do i have a case of discrimination?

UPDATED: Sep 30, 2022

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do i have a case of discrimination?

hi. i work at walmart. i have worked there for 2 yrs. i have told almost every
manager that i come into contact that i have a hearing disability. one of the
assistant managers disrespected my disablility. told me it wasnt his problem. i
haven’t had much support with any of them as far as my hearing . i was just
wondering if i had a case against walmart for something like that?

Asked on January 21, 2017 under Employment Labor Law, Missouri


SJZ, Member, New York Bar / FreeAdvice Contributing Attorney

Answered 5 years ago | Contributor

IF you told this manager's supervisor (or HR) about his disrespecting your hearing disability and they fail to do anything about it, so that it happens again (after you informed upper managment or HR), you may have a claim for disability-based discrimination. The employer's obligation is to take steps to prevent discrimination or harassment based on disability, so once they know there's an issue, if they won't do anything about it, they can become liable.
If you need some reasonable accommodation for your hearing--some change in rules or procedures, for example--which is not too expensive or disruptive to the employer (they only have to do what is "reasonable"), then that could also give rise to a disability-based discrimination claim. Again, you first have to put them on notice--e.g. ask for a *specific* accommodation--then, if it's not granted and it was reasoanble, there could be liability.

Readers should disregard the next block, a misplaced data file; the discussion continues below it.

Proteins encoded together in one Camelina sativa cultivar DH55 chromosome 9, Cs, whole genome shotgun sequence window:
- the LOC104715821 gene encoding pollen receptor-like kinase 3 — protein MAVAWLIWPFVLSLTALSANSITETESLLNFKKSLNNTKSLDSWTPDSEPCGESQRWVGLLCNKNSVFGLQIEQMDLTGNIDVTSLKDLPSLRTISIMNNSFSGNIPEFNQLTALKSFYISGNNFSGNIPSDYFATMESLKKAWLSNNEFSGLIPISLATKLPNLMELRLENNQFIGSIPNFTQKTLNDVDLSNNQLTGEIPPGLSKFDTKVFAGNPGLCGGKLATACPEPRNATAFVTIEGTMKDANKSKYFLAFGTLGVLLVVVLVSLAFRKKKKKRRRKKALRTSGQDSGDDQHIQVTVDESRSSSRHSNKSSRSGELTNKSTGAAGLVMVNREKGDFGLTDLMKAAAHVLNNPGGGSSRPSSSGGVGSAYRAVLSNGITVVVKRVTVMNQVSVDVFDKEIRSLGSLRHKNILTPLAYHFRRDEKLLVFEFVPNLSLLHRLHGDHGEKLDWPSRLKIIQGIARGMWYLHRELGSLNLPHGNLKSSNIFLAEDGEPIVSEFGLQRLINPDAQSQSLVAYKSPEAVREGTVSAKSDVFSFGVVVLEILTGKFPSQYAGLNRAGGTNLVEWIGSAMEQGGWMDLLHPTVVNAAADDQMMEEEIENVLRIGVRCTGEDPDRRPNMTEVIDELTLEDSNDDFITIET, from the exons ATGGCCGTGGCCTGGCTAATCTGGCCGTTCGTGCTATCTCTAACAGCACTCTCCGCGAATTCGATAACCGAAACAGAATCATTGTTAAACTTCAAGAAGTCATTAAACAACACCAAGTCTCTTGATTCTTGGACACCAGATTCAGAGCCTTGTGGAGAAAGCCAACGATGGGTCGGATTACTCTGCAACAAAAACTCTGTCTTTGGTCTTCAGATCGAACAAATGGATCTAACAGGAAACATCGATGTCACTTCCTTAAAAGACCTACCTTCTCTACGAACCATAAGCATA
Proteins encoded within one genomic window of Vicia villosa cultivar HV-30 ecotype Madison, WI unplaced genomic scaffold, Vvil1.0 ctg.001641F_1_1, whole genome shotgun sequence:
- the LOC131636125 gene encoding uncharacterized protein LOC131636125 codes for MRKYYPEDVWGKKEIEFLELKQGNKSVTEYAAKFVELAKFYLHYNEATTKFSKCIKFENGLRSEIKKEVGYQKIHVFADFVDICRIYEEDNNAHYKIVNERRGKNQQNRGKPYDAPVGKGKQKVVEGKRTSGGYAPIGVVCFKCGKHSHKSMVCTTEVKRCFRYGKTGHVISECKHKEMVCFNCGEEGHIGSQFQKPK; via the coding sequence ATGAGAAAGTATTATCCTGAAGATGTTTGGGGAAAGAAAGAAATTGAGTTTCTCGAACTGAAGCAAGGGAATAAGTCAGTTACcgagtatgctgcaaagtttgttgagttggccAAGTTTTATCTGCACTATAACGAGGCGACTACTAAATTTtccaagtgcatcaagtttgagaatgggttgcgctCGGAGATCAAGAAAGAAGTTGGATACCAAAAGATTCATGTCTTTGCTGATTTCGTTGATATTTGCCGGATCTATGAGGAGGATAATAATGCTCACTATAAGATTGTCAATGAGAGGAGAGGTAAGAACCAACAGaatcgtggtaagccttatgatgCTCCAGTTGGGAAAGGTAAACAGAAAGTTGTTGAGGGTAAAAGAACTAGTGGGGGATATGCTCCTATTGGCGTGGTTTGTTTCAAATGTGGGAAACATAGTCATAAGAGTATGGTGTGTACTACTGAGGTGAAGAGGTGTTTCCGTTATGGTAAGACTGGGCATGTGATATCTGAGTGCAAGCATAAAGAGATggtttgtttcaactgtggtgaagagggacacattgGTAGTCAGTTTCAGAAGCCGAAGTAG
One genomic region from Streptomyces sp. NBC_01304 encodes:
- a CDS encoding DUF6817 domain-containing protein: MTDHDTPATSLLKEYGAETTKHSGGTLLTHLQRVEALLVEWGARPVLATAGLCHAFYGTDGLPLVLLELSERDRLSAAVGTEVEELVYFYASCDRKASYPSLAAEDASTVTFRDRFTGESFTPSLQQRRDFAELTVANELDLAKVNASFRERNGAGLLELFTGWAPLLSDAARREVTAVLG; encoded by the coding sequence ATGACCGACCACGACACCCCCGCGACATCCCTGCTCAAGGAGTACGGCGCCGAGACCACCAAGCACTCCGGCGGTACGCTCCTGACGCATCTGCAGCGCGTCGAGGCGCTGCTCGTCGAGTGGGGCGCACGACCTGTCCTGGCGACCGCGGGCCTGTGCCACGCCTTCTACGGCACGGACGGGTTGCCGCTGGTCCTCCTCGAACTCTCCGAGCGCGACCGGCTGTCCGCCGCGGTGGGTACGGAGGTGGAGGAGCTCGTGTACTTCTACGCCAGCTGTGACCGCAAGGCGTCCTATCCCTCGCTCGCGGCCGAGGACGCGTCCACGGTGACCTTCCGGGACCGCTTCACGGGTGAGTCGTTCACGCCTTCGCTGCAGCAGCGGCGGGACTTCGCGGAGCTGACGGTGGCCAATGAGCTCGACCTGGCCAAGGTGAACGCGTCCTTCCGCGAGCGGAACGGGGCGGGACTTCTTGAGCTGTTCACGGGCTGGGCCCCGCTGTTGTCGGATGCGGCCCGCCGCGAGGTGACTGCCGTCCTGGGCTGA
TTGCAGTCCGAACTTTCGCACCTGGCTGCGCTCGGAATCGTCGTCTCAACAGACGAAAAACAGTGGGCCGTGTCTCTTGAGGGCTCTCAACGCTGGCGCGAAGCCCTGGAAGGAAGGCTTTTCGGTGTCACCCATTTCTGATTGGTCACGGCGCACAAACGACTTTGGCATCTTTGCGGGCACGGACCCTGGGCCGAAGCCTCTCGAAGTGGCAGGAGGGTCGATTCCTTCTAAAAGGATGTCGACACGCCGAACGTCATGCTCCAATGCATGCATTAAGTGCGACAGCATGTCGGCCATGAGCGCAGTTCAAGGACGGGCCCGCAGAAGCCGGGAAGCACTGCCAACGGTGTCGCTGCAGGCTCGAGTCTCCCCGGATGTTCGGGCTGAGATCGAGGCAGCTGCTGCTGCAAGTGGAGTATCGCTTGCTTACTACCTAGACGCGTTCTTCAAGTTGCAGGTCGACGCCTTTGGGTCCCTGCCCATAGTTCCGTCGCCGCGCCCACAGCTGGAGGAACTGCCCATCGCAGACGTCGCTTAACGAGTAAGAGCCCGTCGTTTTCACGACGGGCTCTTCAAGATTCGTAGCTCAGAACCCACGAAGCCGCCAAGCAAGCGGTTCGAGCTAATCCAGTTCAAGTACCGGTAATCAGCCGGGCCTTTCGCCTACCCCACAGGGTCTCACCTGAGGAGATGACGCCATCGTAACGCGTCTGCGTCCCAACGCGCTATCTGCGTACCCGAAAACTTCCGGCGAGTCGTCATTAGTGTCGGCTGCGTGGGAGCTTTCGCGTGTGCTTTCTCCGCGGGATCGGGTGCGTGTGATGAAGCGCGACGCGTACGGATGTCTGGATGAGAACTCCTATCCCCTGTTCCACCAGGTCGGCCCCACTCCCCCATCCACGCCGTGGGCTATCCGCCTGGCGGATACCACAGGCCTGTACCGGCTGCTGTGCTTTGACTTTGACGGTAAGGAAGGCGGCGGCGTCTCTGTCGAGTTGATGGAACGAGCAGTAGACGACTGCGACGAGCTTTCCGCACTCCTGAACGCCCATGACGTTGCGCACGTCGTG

If you feel that your employer is discriminating by not granting an accommoation or not addressing disability-based harassment, contact the federal EEOC about filing a complaint.

IMPORTANT NOTICE: The Answer(s) provided above are for general information only. The attorney providing the answer was not serving as the attorney for the person submitting the question or in any attorney-client relationship with such person. Laws may vary from state to state, and sometimes change. Tiny variations in the facts, or a fact not set forth in a question, often can change a legal outcome or an attorney's conclusion. Although has verified the attorney was admitted to practice law in at least one jurisdiction, he or she may not be authorized to practice law in the jurisdiction referred to in the question, nor is he or she necessarily experienced in the area of the law involved. Unlike the information in the Answer(s) above, upon which you should NOT rely, for personal advice you can rely upon we suggest you retain an attorney to represent you.

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